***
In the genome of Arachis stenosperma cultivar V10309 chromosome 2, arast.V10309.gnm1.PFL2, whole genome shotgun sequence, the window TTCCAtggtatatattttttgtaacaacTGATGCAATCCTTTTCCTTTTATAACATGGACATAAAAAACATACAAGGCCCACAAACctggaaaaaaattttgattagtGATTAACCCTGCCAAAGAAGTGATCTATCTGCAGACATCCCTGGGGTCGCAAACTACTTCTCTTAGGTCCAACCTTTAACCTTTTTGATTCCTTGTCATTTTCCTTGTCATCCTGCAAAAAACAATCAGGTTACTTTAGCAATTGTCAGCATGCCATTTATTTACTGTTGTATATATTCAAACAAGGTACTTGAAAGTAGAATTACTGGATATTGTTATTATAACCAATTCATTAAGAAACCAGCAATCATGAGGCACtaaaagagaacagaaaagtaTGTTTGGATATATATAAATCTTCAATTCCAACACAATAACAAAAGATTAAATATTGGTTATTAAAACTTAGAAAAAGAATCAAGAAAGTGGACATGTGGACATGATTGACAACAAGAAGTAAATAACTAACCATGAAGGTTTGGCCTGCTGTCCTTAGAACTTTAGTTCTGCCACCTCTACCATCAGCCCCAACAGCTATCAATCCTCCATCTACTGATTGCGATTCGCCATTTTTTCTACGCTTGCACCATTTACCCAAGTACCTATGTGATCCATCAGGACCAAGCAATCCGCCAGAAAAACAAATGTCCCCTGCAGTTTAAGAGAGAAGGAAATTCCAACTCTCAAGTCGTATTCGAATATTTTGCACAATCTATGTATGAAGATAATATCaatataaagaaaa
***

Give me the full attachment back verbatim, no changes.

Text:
In the genome of Arachis stenosperma cultivar V10309 chromosome 2, arast.V10309.gnm1.PFL2, whole genome shotgun sequence, the window TTCCAtggtatatattttttgtaacaacTGATGCAATCCTTTTCCTTTTATAACATGGACATAAAAAACATACAAGGCCCACAAACctggaaaaaaattttgattagtGATTAACCCTGCCAAAGAAGTGATCTATCTGCAGACATCCCTGGGGTCGCAAACTACTTCTCTTAGGTCCAACCTTTAACCTTTTTGATTCCTTGTCATTTTCCTTGTCATCCTGCAAAAAACAATCAGGTTACTTTAGCAATTGTCAGCATGCCATTTATTTACTGTTGTATATATTCAAACAAGGTACTTGAAAGTAGAATTACTGGATATTGTTATTATAACCAATTCATTAAGAAACCAGCAATCATGAGGCACtaaaagagaacagaaaagtaTGTTTGGATATATATAAATCTTCAATTCCAACACAATAACAAAAGATTAAATATTGGTTATTAAAACTTAGAAAAAGAATCAAGAAAGTGGACATGTGGACATGATTGACAACAAGAAGTAAATAACTAACCATGAAGGTTTGGCCTGCTGTCCTTAGAACTTTAGTTCTGCCACCTCTACCATCAGCCCCAACAGCTATCAATCCTCCATCTACTGATTGCGATTCGCCATTTTTTCTACGCTTGCACCATTTACCCAAGTACCTATGTGATCCATCAGGACCAAGCAATCCGCCAGAAAAACAAATGTCCCCTGCAGTTTAAGAGAGAAGGAAATTCCAACTCTCAAGTCGTATTCGAATATTTTGCACAATCTATGTATGAAGATAATATCaatataaagaaaa